Guest blog

Blog – What actually happens at funding committees?

Blog from Dr Clarissa Giebel

Reading Time: 4 minutes

For the past 18 months now I have been sitting on an NIHR funding committee. It’s a time-intensive commitment, several days a year attending 2-day funding committees, sometimes additional ad hoc ones because of the amount of grant submissions; screening grant applications; reviewing applications; preparing to present applications and then contributing to the decision making process.

It is a great learning opportunity to understand the process of grant decision making, how to craft a strong application, and learning that even if all the ingredients are right, it may still not get funded sometimes.

How did I even get involved? The NIHR (as do other funding bodies and committees) has a website where opportunities to join committees get advertised on a regular basis. I saw one that was of interest, also because they were actively seeking for social care researchers, so I applied. Shortly after I received a confirmation email that I had been accepted onto the committee. Of course, you have to enter quite a bit of detail about yourself, your track record, what you could add to the committee, and more.

Once you got that email, you are being invited to attend the next upcoming committee meeting and shadow this, to understand how the committee works, its structure, review and scoring system. It was certainly novel to see how the cogs are turning once you’ve hit that enticing ‘submit’ button on your grant application.

Whilst obviously having to strictly adhere to confidentiality, and not sharing anything that is discussed about specific applications, you are also required to leave the room (virtual or in-person down in London) if you have any conflicts of interest. You don’t even get to see those applications when they are circulated.

So once you’ve observed your first committee meeting, which is divided into Stage 1 outline and Stage 2 full applications, you get your first invitation to review and discuss specific applications at the next meeting. You can also indicate an interest in specific ones, to make sure your expertise closely matches that of an application. Given the focus of the committee I am on, there is a vast array of topic areas, many outside of my topical expertise. But then it’s down to your methodological and PPIE expertise that matters.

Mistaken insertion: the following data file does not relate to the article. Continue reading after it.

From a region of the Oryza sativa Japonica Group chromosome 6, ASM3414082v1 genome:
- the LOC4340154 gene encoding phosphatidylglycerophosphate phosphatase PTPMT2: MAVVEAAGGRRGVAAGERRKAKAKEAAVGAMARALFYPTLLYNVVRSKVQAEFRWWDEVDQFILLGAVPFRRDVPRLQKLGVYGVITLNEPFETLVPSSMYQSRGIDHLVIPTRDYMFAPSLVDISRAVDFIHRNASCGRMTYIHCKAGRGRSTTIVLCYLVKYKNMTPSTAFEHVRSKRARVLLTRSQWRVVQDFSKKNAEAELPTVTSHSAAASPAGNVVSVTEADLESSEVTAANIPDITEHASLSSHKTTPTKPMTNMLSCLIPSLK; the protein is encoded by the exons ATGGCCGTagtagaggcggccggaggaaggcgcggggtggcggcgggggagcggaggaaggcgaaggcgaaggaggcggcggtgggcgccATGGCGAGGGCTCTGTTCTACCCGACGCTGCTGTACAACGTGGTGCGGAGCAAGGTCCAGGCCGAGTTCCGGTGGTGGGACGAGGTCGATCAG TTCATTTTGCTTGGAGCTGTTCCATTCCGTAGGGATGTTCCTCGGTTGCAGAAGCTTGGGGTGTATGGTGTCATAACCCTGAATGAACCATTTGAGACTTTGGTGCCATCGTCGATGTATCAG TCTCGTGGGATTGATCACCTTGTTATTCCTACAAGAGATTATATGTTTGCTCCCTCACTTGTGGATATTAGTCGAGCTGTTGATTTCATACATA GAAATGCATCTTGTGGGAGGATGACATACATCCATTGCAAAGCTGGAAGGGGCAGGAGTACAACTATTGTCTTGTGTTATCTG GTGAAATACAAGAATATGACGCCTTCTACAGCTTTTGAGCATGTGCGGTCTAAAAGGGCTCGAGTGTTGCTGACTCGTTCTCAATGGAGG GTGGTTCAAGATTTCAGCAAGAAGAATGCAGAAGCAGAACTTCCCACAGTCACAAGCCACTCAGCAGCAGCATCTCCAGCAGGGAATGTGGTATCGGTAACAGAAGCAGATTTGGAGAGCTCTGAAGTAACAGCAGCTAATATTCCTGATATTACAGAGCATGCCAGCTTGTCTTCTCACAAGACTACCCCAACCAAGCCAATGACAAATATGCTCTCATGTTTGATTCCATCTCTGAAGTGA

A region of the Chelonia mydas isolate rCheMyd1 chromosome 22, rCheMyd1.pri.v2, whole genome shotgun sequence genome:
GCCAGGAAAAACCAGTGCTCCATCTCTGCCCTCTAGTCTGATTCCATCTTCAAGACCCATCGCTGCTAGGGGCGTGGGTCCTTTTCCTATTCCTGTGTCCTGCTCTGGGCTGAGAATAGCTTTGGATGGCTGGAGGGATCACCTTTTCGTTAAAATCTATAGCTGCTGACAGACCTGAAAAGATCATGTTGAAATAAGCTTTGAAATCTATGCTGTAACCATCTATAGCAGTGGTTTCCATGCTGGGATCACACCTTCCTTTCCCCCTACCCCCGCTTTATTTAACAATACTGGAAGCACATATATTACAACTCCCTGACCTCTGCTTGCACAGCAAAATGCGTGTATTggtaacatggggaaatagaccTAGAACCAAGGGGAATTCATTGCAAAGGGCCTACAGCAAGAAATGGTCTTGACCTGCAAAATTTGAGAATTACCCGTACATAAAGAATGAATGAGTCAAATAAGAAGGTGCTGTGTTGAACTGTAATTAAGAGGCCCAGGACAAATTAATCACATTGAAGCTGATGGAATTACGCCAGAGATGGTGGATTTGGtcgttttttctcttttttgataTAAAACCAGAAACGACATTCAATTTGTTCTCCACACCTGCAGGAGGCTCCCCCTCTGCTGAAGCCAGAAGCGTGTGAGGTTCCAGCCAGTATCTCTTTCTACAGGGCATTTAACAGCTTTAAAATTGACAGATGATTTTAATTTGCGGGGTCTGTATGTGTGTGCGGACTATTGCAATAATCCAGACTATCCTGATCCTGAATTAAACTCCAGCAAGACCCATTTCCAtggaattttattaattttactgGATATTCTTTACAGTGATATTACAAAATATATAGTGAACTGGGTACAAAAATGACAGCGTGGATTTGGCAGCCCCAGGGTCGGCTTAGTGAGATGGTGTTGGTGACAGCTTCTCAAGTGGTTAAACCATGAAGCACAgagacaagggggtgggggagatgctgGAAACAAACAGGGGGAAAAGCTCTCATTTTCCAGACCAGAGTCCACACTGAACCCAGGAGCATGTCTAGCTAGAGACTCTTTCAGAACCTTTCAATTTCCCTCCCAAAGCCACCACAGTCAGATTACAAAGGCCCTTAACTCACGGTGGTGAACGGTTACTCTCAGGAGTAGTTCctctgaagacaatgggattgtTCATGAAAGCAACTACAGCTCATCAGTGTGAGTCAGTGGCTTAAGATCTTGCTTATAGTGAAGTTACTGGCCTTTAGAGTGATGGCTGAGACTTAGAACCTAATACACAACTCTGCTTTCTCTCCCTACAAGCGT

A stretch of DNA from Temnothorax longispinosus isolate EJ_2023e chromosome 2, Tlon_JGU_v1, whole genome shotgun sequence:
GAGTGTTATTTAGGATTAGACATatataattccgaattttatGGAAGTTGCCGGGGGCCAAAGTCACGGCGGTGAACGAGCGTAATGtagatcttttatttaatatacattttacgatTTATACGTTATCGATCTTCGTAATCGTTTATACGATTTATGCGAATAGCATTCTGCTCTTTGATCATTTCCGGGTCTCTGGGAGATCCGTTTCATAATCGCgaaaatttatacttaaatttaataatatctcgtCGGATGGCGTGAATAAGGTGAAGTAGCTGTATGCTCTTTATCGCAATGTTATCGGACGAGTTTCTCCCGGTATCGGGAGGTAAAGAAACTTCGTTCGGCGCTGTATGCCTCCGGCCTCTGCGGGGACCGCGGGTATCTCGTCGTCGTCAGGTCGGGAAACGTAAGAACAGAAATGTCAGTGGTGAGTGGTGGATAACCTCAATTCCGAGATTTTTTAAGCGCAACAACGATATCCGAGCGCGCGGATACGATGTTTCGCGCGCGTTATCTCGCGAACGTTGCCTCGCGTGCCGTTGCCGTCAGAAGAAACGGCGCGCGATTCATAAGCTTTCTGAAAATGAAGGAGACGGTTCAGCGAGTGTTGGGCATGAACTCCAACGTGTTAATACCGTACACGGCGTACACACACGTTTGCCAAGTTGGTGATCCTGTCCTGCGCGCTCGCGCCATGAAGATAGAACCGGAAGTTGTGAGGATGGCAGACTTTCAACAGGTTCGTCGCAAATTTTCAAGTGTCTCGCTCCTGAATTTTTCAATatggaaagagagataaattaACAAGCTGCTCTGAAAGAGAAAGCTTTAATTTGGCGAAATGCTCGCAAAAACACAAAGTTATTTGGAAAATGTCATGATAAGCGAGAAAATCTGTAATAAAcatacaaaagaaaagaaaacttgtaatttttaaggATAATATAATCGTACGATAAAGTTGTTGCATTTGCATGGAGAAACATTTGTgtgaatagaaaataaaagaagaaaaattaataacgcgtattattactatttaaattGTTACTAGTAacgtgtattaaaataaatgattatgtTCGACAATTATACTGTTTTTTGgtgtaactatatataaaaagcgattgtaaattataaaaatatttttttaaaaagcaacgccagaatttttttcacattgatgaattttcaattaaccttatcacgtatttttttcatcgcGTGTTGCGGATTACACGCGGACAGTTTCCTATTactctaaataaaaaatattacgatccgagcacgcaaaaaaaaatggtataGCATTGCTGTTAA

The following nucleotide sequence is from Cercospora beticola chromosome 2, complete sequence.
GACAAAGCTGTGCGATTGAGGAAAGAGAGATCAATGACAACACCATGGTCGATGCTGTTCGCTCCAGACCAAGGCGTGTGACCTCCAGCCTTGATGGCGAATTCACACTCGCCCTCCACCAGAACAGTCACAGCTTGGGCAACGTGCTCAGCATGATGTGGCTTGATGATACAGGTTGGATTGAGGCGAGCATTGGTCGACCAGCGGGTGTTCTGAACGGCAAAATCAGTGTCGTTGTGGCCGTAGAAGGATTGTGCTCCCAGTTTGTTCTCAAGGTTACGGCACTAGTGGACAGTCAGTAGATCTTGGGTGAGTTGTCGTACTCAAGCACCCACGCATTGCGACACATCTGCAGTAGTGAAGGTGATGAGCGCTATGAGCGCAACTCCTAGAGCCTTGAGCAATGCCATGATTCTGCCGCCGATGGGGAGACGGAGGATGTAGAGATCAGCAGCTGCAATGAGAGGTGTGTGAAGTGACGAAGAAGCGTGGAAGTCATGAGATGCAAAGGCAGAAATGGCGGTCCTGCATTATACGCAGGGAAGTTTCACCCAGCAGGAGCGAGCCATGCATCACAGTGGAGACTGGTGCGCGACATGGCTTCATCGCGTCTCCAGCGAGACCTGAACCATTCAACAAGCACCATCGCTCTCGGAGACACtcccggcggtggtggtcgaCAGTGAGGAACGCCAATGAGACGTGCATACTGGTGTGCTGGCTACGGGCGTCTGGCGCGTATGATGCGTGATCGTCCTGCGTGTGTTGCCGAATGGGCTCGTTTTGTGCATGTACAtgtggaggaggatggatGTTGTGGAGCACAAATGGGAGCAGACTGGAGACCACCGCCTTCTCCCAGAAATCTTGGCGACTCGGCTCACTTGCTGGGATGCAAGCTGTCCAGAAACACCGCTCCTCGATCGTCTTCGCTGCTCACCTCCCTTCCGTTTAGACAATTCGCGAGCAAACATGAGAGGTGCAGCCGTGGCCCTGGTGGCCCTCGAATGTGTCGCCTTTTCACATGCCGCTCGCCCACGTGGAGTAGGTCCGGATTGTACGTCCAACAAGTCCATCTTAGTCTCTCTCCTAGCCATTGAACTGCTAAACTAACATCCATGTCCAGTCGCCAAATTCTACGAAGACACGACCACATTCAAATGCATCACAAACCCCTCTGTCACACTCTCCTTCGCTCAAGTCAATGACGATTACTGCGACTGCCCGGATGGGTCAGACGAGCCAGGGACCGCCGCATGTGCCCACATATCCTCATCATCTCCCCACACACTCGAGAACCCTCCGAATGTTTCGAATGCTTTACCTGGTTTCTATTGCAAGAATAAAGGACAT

On average, you get 3-5 applications per committee to read in depth, prepare comments on in advance, and discuss those with others at the committee. Each application has a few in-depth reviewers, so you’re not alone. Then the discussion opens to the full panel, and we all score at the end (anonymously).

This is the interesting part. There only needs to be one person who disagrees with a proposal, and this can sometimes swing the committee’s decision against a proposal that most considered fundable. You never know until the anonymous scores come in.

Whilst it’s a lot of work, you do learn a great deal, and meet researchers outside your area of expertise. Sitting on the committee truly focuses your attention on what it means to put together a strong grant application, that is, importantly, understandable to committee members from any background. With mostly health care academics and professionals on the committee, it makes it even more important to put across the message of why this research is needed if it is purely social care, for example. It also stresses the value of good patient and public involvement and engagement, as this is being looked at by dedicated lay committee members.

If you are interested in seeing what goes on behind the committee doors, you might be able to ask a colleague who is sitting on a committee if you can shadow them. Especially if you are an early career researcher. Or take the plunge and apply to join a committee. They may ask for more experience if you are still starting out, but then come back next year. I would definitely recommend getting involved in grant reviewing and committee membership if possible, whilst being aware of the time commitment this involves, and getting this signed off by your line manager first.

If you’re interested in becoming an NIHR Reviewer, find out more and learn about oppertunities on their website.

Dr Clarissa Giebel

Dr Clarissa Giebel


Dr Clarissa Giebel is a Senior Research Fellow at the University of Liverpool and NIHR ARC North West Coast. Clarissa has been working in dementia care research for over 10 years focusing her research on helping people with dementia to live at home independently and well for longer, addressing inequalities that people with dementia and carers can face. Outside of her day work, Clarissa has also organised a local dementia network – the Liverpool Dementia & Ageing Research Forum.


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